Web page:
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Ball Screws Can Be a High-Load Motion System Solution

Motion engineering quiz: If you need to actuate a 500 kN axial load along a 1,500 mm stroke, do you use a roller screw or a ball screw?

If you reflectively said roller screw, you may not be familiar with high-capacity ball screws as an economical and simplified alternative. Roller screws are understood as the linear actuation technology of choice for handling large loads when size is a constraint, but advances in ball screw technology make special versions viable candidates for high-load applications. This is important because a high-load ball screw is typically less than half the cost of a comparable roller screw at equivalent performance points.

What’s the Difference?

A ball screw (Figure 1) consists of a threaded metal shaft with a nut that rides along its length as a motor rotates the shaft. The nut connects to a table, an arm, or other load as determined by the industrial process that is being automated. Recirculating ball bearings packaged within the nut contact the threads and provide the load-bearing path.

Figure 1: Ball screw.
(Source: Thomson Industries)

The coefficient of friction between the mating components is low, which provides a system efficiency of greater than 90% typically. The load capacity of the ball screw is a function of the ball bearing diameter, number of ball bearings, and surface contact area. The load capacity of the assembly, in turn, determines the resultant life of the components.

For higher loads, design engineers have specified roller screws (Figure 2) in many applications. In a roller screw, the load-bearing mechanism is a set of recirculating rollers instead of balls. The rollers have more total surface contact area than balls, which increases the load-carrying capacity and can increase service life.

Figure 2: Roller screw.
(Source: Thomson Industries)

But these benefits come at premium. Compared to the relatively simple, time-tested ball screw system, roller screws require extensive upfront precision machining and more complex assembly. This contributes to the overall higher cost of roller screws, as well as a larger installation footprint.

Characteristics of a High-Load Ball Screw

A high-load ball screw (Figure 3) uses a thread form in the screw and nut that increases its load-bearing capacity by four to eight times over traditional ball screws. Requiring stricter manufacturing techniques, a high-load ball screw, using this thread form, achieves a greater contact area between components, which equates to higher load capacity. The contact stress is the limiting factor on ball bearings, and stress is defined by load per surface area. Increasing the surface area lowers the contact stress and raises the load capacity.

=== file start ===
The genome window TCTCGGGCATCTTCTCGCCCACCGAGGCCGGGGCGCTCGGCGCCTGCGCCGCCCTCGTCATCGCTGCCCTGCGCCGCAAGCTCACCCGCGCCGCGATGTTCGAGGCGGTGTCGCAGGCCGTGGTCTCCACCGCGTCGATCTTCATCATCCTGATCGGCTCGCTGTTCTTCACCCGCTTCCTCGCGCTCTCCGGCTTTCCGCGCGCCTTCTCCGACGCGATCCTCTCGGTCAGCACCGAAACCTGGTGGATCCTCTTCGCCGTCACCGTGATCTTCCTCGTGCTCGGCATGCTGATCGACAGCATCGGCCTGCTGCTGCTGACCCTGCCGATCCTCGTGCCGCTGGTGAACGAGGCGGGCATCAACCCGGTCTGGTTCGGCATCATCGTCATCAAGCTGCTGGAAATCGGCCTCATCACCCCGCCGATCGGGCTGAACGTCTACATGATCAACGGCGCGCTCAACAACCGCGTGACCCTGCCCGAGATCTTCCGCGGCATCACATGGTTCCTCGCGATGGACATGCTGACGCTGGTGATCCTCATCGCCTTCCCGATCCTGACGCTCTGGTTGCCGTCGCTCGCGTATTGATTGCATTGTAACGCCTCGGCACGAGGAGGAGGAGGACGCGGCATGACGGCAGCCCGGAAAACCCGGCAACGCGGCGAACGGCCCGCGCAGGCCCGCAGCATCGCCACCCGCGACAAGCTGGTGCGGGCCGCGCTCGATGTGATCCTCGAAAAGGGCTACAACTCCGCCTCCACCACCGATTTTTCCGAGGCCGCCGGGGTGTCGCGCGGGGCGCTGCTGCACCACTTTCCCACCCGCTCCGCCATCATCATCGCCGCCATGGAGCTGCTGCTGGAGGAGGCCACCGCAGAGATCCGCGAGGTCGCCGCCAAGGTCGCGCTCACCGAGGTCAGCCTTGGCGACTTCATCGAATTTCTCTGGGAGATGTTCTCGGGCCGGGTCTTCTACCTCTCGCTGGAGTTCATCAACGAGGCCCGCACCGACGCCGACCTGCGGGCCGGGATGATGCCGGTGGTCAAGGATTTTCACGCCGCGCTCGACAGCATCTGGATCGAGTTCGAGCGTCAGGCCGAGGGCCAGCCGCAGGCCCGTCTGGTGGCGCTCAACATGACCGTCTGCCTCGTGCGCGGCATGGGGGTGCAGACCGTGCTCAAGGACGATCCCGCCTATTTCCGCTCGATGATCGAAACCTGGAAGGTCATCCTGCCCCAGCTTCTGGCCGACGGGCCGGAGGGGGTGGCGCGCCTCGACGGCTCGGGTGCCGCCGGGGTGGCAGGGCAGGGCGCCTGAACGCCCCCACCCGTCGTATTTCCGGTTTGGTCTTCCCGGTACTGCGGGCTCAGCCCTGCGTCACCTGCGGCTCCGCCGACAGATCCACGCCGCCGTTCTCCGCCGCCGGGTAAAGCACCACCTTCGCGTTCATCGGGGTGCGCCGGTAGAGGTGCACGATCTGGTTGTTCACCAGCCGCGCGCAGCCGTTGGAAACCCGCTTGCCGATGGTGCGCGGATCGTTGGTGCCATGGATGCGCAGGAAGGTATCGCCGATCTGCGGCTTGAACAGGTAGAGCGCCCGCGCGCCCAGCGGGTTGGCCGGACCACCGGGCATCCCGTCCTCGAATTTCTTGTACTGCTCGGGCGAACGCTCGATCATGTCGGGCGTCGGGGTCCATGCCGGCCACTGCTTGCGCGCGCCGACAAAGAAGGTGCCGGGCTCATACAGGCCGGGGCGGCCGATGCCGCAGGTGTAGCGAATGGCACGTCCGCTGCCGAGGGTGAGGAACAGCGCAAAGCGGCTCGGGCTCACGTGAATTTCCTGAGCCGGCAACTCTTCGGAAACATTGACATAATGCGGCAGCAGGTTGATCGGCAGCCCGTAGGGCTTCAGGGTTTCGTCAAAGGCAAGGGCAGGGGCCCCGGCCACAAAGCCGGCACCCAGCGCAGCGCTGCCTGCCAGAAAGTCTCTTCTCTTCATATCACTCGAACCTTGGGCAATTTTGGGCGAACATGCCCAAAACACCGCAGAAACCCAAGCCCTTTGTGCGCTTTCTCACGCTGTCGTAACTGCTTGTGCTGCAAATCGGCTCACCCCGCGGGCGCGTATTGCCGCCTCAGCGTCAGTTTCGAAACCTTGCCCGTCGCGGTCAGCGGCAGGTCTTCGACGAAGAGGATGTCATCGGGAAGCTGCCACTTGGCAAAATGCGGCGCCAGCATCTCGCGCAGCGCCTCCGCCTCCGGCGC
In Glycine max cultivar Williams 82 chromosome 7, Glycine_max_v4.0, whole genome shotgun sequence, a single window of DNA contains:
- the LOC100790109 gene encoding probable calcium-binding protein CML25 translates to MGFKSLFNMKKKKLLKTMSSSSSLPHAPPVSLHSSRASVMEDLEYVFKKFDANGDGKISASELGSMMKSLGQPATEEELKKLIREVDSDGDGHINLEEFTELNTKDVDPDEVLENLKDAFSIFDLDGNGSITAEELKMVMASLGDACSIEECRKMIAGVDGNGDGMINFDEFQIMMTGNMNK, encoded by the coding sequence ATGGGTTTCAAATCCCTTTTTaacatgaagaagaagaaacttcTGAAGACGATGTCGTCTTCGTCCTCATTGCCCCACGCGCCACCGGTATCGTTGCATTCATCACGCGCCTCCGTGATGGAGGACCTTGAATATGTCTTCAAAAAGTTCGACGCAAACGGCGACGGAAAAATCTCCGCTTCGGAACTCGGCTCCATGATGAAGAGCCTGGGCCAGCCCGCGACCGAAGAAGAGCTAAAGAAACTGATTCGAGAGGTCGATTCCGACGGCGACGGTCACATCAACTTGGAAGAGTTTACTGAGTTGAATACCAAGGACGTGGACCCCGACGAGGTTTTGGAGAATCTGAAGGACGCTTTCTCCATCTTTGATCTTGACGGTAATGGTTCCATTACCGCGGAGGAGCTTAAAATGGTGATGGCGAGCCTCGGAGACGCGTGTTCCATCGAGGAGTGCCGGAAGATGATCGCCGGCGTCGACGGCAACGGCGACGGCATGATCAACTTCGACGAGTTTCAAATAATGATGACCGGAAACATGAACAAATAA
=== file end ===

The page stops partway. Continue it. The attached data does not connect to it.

Figure 3: High-load ball screw.
(Source: Thomson Industries)

This gives the design engineer the option of deploying a ball screw in almost any roller-screw application. Or, since the life of the motion assembly is a direct function of the load capacity, using a high-load ball screw in a low-load application would extend the life of the system.

Consider an automotive equipment assembly application that is running 24/7 a load of 100 kN. Based on the standard life calculation, the product may last three to four months, according to the fatigue failure analysis and statistical life expectancy. Implementing a high-load ball screw would double the load capacity and yield eight times the life. So the manager of each production unit has the option of going for higher load capacity, longer assembly life, or the combination of both.

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Taking another example, an injection molding application might require 400 kN of force over 500 mm, for which a designer might traditionally specify a roller screw. But that high force is required only for maybe the last 10 mm, when the mold is being compressed. The user is paying a premium for high load across the full stroke. By deploying a high-load ball screw, though, the designer gets the needed power at the final 10 mm, while additional load-bearing potential factors into extended life for the system. A roller screw is also capable of satisfying this application but has a nut that is close to 50% larger and cost 150% greater than that of a comparable high-load ball screw.

A New High-Load Alternative

Specifying high-load ball screws in applications previously relegated to roller screws can save money, extend product life, or do both. Any new application will require careful analysis of load capacity, product life, and cost. There may still be some applications where roller screws are better suited than high-load ball screws. But given new ball screw technology advances that increase load-bearing capacity, it is now wise to consider high-load ball screws in any application for which you might now be considering a roller screw.

Jeff Johnson is global product line manager for screws at Thomson Industries Inc. He has worked in linear motion for 20 years, with the last eight dedicated to screw technology.

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TAGS: Automation
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